My concerns about all this initially were that we needed comprehensive immigration reform in this country. I wondered whether the Dream Act was a distraction.
And then I heard what Pete Seeger said about Rev. Martin Luther King's decision to start with a bus boycott in Montgomery, AL.
Why did he start with a bus boycott? Why didn't he start with something like schools, or jobs, or voting? Couldn't a bus boycott come later?If you want to see the modern-day version of the Civil Rights Movement incarnated, you need look no further than to study what it is these Dreamers have done.
When you face an opponent over a broad front, you don't aim at the opponent's strong points. You aim for something a little off to the side. But you win it. And having won that bus boycott...13 months it took him to do it...then he moved on to other things.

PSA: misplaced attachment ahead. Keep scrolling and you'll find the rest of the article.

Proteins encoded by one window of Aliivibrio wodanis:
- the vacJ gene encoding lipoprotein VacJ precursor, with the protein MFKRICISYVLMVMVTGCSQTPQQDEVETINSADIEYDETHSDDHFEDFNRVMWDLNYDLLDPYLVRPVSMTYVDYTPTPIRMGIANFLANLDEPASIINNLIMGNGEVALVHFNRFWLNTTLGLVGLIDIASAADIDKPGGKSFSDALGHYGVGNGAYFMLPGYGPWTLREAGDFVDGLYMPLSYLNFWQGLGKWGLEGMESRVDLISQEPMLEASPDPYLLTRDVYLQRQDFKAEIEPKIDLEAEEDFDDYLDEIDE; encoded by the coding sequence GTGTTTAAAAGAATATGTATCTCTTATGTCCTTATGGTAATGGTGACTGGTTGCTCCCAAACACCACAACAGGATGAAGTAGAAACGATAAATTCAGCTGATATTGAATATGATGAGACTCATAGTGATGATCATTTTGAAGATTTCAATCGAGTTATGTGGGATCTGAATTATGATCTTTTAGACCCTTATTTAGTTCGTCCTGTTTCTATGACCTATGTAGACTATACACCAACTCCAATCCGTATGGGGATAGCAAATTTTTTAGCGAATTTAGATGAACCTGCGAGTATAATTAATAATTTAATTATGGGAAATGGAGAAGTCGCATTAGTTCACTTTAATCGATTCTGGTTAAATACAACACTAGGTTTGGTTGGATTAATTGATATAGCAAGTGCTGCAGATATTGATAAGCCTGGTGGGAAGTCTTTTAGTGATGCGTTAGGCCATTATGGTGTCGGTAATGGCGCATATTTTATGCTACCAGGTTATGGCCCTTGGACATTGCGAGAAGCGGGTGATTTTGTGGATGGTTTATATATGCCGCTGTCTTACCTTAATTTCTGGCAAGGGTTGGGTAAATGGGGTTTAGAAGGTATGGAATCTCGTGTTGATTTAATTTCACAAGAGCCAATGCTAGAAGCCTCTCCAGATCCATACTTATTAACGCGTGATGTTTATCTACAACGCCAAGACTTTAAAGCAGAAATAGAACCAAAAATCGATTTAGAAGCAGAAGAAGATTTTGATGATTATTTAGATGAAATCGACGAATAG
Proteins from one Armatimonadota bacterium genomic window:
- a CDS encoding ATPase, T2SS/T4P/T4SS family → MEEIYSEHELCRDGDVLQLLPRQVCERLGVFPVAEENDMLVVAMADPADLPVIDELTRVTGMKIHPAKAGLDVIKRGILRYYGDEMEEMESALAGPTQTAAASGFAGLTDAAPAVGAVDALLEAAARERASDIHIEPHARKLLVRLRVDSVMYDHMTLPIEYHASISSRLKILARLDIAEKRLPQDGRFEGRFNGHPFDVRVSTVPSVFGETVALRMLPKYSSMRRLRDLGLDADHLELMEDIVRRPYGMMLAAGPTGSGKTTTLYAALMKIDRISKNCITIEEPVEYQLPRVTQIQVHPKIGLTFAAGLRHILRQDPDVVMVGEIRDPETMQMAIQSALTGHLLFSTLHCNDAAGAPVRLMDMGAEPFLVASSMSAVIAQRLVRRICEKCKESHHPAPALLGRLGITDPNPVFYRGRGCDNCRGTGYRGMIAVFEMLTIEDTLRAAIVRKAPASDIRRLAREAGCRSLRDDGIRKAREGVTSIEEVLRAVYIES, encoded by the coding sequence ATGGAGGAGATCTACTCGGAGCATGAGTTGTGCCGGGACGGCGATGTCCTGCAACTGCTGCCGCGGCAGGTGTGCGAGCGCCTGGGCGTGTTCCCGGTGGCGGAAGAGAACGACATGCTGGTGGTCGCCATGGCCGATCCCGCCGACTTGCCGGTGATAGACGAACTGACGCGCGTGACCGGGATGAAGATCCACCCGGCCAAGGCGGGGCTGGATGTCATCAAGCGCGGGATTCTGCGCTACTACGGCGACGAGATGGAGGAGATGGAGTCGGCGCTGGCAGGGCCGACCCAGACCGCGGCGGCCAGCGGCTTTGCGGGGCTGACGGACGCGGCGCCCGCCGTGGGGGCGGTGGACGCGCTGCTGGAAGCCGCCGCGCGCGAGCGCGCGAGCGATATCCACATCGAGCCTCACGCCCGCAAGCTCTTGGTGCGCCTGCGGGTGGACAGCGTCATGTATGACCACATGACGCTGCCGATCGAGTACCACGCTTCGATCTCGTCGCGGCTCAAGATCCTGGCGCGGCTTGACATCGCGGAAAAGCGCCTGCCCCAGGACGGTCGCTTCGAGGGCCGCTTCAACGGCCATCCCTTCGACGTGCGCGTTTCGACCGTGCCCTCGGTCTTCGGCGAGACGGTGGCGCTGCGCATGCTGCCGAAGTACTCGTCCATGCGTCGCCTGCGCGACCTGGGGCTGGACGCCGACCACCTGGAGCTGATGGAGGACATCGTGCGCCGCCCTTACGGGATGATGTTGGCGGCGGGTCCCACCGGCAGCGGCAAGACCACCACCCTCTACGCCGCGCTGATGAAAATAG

The Dreamers remind me of the Freedom Riders fifty years ago who, deciding they wouldn’t settle for life under Jim Crow, risked jail and racist violence until the Kennedy administration was won to their side, and a political party realignment began. The Dreamers have petitioned, engaged in civil disobedience, lobbied for legislation at state and federal levels, and refused to accept defeats along the way.I say all that by way of comparison to those African Americans who are critiquing President Obama on a policy front by basically asking, "What has he done for me lately?" I find myself wanting to turn that question on its head and ask, "What is the agenda and where is the movement?"
The expectation seems to be that since President Obama is black, there is no need for an organized movement on behalf of African Americans - he's supposed to identify the priorities himself and pull it off on his own.
The President has been pretty clear...that's not how he sees things working.
As citizens, we understand that America is not about what can be done for us. It's about what can be done by us, together through the hard and frustrating but necessary work of self-government. That's what we believe.